In 2004, I embarked on a five-year study, Rich Habits, to explore how the world’s richest people think about their money. Each of the 225 millionaires I interviewed fell into one of four categories:
- Savings InvestorsNo matter what their day job is, they make saving and investing a part of their daily routine. They are constantly thinking of smart ways to grow their fortune.
- Company climbersClimbers work for a large company and dedicate all their time and energy to climb the corporate ladder until they reach a senior executive position – with a very high salary.
- the talented: They are among the best at what they do, and receive a high premium for their knowledge and experience. Formal education, such as advanced degrees (eg, in law or medicine) is usually a requirement.
- dreamers: All the individuals in this group pursue a dream, such as starting their own business, becoming a successful actor, musician or a famous author. Dreamers love what they do for a living, and their passion shows in their bank accounts.
The Saver-Investor path requires the least amount of risk – at least compared to pursuing an entrepreneurial dream or artistic passion. But 88% of the millionaires I interviewed said that saving in particular was critical to their long-term financial success.
It took the average millionaire in my study 12 to 32 years to accumulate Net worth is anywhere from $3 million to $7 million.
Here are their three most common habits that a person can adopt:
1. Automate, save 20% of net salary.
Every savings investor in my studies consistently saved 20% or more of their net worth, every paycheck.
Many have achieved this by automating withdrawing a fixed percentage of their net pay. Typically, 10% went to employer-sponsored retirement accounts and the other 10% was automatically directed to a separate savings account.
Once a month, savings investors then transfer their accumulated 10% monthly savings to an investment account, such as a brokerage account.
Even if the 20% is steeper at the moment, saving a lower percentage consistently can help you achieve your financial goals in the future.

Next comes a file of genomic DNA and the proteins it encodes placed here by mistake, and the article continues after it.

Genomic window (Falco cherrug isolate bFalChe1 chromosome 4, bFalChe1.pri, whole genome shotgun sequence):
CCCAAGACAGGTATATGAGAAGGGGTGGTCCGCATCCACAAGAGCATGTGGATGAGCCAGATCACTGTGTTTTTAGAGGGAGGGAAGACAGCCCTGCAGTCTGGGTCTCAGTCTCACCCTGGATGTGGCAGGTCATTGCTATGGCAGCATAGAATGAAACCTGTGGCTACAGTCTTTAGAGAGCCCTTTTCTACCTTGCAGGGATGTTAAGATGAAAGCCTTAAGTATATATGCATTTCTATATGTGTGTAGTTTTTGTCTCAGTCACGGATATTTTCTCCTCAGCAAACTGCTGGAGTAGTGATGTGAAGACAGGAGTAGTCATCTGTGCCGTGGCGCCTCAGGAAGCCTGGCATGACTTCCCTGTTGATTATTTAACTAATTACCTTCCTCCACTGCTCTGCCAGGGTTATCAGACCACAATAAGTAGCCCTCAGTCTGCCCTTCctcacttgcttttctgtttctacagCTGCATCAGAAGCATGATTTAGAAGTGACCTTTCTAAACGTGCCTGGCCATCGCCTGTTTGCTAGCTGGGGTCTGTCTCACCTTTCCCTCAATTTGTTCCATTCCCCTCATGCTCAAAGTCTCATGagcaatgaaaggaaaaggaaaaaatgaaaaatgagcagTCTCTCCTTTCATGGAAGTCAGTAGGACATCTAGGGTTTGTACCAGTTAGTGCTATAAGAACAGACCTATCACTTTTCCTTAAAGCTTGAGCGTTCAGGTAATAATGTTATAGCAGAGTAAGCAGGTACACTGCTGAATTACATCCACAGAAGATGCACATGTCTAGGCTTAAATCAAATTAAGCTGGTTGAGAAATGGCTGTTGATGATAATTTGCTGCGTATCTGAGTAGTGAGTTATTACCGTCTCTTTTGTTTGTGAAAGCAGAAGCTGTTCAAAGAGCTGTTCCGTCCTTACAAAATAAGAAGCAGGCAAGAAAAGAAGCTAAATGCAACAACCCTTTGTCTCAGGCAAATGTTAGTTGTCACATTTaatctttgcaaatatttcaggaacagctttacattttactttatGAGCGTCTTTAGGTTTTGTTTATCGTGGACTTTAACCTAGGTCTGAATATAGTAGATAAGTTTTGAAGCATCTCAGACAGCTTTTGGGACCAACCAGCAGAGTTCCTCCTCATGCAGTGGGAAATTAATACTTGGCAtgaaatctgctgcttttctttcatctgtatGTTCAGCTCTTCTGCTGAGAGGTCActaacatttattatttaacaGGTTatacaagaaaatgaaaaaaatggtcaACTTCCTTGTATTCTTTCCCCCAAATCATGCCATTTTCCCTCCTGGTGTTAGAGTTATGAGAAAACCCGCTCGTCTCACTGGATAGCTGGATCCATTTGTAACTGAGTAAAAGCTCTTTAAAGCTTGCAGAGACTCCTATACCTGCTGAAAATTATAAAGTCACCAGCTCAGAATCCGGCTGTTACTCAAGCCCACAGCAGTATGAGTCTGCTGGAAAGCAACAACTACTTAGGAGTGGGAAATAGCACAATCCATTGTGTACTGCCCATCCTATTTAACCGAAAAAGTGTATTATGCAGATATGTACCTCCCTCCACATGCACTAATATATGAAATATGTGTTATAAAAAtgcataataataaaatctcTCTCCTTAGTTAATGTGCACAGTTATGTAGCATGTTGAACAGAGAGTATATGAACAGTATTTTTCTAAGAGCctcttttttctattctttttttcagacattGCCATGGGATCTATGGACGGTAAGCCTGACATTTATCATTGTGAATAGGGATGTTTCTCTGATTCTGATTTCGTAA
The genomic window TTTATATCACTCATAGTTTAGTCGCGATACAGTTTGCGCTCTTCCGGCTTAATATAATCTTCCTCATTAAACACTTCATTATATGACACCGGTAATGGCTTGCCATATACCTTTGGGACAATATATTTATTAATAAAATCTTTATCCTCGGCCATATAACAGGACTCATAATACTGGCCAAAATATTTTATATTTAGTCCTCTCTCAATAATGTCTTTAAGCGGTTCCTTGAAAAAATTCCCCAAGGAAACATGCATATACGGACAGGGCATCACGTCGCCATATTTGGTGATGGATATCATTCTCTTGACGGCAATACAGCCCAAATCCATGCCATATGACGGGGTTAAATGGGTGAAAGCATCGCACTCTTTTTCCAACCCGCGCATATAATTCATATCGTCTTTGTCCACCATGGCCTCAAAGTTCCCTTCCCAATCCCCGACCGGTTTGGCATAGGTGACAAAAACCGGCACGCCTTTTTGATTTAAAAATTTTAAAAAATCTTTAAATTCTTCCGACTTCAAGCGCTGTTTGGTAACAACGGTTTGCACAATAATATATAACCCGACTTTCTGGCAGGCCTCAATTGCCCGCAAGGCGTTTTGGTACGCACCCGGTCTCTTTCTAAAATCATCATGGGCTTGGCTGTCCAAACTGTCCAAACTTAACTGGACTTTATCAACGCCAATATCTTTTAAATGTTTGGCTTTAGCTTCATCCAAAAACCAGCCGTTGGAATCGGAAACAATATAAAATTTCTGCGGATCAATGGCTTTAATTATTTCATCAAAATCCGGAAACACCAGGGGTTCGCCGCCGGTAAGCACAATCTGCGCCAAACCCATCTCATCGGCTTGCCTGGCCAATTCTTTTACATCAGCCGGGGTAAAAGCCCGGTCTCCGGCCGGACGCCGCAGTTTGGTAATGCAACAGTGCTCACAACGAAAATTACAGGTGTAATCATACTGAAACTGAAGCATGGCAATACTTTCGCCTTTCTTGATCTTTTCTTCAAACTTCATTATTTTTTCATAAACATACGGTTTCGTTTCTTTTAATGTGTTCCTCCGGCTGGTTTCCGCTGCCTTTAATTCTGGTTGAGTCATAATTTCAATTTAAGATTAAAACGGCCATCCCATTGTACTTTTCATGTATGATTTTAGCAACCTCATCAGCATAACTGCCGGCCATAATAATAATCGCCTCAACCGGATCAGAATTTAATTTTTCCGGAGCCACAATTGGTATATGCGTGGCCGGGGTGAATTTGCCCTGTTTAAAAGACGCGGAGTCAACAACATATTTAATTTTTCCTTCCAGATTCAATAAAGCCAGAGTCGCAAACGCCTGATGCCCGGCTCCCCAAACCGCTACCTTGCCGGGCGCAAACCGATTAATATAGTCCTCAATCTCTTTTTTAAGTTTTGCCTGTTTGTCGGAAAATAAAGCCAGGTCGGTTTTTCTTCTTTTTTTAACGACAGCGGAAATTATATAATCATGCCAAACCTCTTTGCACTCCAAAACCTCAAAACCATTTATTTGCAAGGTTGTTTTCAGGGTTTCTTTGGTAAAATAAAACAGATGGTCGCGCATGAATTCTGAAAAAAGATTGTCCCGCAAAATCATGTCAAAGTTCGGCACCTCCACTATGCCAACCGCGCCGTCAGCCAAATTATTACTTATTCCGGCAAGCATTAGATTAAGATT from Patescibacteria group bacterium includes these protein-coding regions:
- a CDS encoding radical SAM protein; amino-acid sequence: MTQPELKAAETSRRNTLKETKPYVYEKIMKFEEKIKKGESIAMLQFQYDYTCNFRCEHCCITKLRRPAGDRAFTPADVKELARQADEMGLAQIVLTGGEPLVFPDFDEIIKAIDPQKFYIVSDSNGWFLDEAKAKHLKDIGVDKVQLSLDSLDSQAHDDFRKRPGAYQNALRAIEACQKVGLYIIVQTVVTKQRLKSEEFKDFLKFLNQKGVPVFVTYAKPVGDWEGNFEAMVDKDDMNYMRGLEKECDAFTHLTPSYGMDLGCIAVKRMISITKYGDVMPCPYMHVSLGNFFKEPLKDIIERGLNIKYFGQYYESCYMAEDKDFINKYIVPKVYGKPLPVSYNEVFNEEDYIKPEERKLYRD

2. They regularly invested a portion of their savings.
Since Saver-Investors continually invested their savings, their money doubled over time. When they started, this compound interest wasn’t very important. But after 10 years, they began to accumulate a large fortune. In the last years of their working lives, Saver-Investors’ fortune grew to an average of $3.3 million.
Millionaires who pursued a dream and started a business (also known as Dreamer-Entrepreneurs) did not have the ability to invest their savings, especially in the early stages of realizing their dreams. Whatever savings they made was used as working capital in order to fund their dream.
It is interesting, however, that once most dreamy entrepreneurs achieved success in the form of available cash flow, they immediately converted and began investing their profits.
3. They were very frugal.
One common denominator among the Saver-Investors, Big Company Climbers, and Virtuoso self-made millionaires in my study was the frugal economy.
For these millionaires, the economy kicked in the moment they got their first paycheck. For Dreamer-Entrepreneurs, it started the moment their dream created enough cash flow to enable them to save and invest.
Being frugal requires three things:
- consciousness: Be aware of how you spend your money.
- Focus on quality: Spend your money on quality products and services.
- Shopping deal: Spend the least amount possible by shopping for the lowest price.
Being frugal in and of itself will not make you rich. It’s just one piece in the Rich Habits puzzle, and there are many pieces out there. But it will allow you to save a larger amount of money. The more savings you have, the more money you can invest.
Tom Corley Accountant, financial planner and author Rich Kids: How to Raise Our Kids to Be Happy and Successful in Life And the “Rich Habits: The Daily Success Habits of Wealthy Individuals.
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